Over the years, the typical state solution to issues caused by street dogs in Kosovo has tended to be simple: shooting, hunting and culling. It was thought that protests and alternative solutions involving vaccination and neutering had changed this practice, but an incident in Podujeva a few days ago has shown that Kosovo’s authorities are continuing to allow firearms to be used to cull street dogs.
On Tuesday (April 25), citizens of Podujeva reported that the streets of the city were filled with blood, after a hunting association called “Llapi” had gone on a shooting rampage “to control the dog threat.” Activists have reported that the hunters were accompanied by the Kosovo Police.
Subsequent reports have revealed that the Municipality of Podujeva had signed a contract with the company on April 4, this year. The contract is for “intervention on stray dogs in emergent cases” and is for the value of 7,467.20 euros. Although it is not mentioned in the contract, activists claim that the hunters are expected to kill at least 600 dogs for this money.
The Municipality of Podujeva has told Klan Kosova that the action was in accordance with the existing legal framework, as there are around 2,000 street dogs threatening the citizens and both the hunting association and the Municipality have stated that they are only killing dogs that pose a threat. However, a video recorded by local citizens claims to show puppies whose mother was shot while sleeping.
Solving the problem
Street dogs have been a perennially controversial topic. The death of a 5-year-old child caused by a pack of street dogs in December 2014 resulted in a media outcry, though certain animal rights activists (including Dafina Paca for K2.0) felt that media reports left out key details surrounding the incident.
Paca highlighted that both the child and the dogs were seeking food in rubbish bins, and the attack was a result of the dogs protecting their food source. As Paca said: “Both were engaged in instinctual behavior driven by hunger and suffering, and both had no voice.”
Regardless of opinions on this notorious incident, overall instances of attacks on humans have been low; that same year, according to police reports, there were just 10 incidents involving street dogs.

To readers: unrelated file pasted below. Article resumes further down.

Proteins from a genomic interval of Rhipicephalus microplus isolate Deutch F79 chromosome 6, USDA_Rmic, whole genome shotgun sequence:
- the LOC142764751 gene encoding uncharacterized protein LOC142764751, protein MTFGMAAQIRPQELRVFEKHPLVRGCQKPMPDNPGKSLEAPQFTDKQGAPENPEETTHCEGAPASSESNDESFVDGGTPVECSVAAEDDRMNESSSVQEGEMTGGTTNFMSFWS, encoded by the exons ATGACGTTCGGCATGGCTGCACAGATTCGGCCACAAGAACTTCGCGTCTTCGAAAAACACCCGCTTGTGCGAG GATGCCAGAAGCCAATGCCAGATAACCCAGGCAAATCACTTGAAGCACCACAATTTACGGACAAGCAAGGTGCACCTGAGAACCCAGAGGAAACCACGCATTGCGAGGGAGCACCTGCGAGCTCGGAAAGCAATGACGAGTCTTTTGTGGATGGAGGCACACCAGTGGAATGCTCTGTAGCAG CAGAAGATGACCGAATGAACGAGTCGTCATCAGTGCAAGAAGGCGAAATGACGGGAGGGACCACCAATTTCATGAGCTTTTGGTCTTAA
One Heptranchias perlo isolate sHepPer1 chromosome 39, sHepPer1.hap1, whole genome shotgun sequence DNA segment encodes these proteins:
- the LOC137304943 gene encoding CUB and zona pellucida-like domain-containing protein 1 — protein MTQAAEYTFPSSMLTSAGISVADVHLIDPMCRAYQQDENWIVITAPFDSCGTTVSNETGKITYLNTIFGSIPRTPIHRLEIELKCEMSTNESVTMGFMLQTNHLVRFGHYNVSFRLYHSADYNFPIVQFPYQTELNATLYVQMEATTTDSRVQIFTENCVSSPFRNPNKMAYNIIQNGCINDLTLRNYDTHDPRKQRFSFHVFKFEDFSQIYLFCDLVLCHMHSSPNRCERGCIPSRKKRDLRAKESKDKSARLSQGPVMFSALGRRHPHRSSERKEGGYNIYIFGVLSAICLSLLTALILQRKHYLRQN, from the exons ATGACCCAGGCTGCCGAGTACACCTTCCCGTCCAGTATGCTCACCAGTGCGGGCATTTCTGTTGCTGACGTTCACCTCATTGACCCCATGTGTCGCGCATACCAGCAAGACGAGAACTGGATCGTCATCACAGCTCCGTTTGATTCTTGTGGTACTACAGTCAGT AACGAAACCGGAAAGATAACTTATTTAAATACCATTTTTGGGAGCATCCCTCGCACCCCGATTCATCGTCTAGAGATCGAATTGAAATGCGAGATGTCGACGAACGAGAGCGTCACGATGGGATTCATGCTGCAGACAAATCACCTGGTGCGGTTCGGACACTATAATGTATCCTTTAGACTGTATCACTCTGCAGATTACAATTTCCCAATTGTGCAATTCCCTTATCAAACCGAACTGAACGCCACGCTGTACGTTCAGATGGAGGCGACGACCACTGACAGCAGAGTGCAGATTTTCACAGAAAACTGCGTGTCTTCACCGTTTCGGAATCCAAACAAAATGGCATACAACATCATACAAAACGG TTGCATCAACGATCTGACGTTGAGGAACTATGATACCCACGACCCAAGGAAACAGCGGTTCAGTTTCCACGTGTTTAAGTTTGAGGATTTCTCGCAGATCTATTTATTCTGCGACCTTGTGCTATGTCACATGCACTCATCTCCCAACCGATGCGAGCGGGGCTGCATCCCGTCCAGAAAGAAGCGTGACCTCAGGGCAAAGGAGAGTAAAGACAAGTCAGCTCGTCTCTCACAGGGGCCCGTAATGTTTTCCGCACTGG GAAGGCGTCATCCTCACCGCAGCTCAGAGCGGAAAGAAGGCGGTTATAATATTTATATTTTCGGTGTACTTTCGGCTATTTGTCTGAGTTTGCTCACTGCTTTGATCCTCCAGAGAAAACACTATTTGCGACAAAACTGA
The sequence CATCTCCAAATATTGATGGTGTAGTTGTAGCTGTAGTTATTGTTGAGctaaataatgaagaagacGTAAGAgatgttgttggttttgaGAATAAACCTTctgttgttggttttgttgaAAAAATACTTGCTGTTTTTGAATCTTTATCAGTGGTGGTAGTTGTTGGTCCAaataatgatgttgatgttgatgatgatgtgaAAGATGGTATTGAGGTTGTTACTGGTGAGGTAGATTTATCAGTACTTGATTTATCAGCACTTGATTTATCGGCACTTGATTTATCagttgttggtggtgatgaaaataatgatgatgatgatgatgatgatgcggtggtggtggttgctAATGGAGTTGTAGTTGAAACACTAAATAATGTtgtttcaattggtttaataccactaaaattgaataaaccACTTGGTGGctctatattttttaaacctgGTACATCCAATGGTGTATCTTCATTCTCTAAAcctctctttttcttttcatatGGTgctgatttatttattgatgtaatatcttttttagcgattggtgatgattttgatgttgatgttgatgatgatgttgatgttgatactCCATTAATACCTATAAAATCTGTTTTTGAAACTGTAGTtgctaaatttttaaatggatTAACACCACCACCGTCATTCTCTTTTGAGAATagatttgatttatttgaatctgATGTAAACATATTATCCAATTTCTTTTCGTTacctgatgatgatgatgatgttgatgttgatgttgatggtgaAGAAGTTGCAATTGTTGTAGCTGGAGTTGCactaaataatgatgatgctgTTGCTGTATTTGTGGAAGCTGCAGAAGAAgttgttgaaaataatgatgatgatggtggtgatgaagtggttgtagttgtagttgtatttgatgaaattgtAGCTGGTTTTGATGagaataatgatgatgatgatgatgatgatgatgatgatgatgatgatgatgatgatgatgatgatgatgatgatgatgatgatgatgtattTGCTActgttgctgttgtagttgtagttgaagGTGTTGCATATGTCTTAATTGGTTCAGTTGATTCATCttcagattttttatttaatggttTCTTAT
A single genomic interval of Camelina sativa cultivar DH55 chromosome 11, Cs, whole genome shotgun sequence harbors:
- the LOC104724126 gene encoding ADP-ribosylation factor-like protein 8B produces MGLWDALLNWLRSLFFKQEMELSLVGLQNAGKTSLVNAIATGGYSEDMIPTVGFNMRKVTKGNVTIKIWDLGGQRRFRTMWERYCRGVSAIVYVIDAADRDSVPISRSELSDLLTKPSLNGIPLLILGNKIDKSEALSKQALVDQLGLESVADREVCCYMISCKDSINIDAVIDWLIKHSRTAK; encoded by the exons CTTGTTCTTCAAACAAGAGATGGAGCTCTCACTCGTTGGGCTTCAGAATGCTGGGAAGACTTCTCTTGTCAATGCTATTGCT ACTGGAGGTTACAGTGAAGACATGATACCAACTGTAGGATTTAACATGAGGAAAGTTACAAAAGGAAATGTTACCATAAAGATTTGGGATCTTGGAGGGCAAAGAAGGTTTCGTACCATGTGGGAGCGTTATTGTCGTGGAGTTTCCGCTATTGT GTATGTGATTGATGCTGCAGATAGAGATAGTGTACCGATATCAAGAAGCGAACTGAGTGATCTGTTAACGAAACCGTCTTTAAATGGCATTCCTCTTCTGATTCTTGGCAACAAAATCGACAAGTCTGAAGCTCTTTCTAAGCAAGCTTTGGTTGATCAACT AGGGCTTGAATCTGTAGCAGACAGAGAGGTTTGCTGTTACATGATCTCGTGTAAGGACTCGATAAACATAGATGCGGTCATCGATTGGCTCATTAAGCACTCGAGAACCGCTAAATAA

Opposition to shooting streets dogs has become more vocal in recent years, with animal rights activists stressing the cruelty and ineffectiveness of this method. They point out that the animals do not always die from the gunshots but suffer a slow and painful death through infection or blood loss, while the overall number of street dogs not seem to drop. The vacuum left after the culling presents an opportunity for dogs from other areas to fill the gap, and encourages further breeding due to more resources being available.
Catch, neuter, vaccinate, release
The alternative to shooting is the ‘CNVR method,’ an acronym that stands for catch, neuter, vaccinate, release. It is the method favored by StrayCoco, an international foundation that strives for street dog control through co-operation, and is active in countries with large street dog populations, including Kosovo.
On Dec. 7, 2016, the Kosovo Veterinarian Chamber, an independent association of veterinarians, made a statement, adding their support to CNVR being the best method to treat street dogs. Municipalities across Kosovo have begun to adopt the method, with it being utilized in Prishtina, Decan, Gjakova, Rahovec, Peja, Prizren, Gracanica and Malisheva to date.
Blendi Bejdoni is a veterinarian who, together with his wife, runs a veterinary clinic near Rahovec. Since registering in 2015, the clinic has treated around 4,000 dogs from across Kosovo with CNVR.
“The treatment begins with catching dogs in their habitats and transporting them to our clinic,” he explains. “We vaccinate them with the DHPPi vaccine and give them tablets against inner parasites. The next day, the dogs undergo a surgical procedure — either sterilized or castrated, depending on the gender — and at the same time we apply the vaccine against rabies and matriculation.”
The dogs are then kept under surveillance for the next three to five days, at which point they are released back into their natural habitat. Only in cases where the dogs are diseased or aggressive does the clinic apply euthanasia.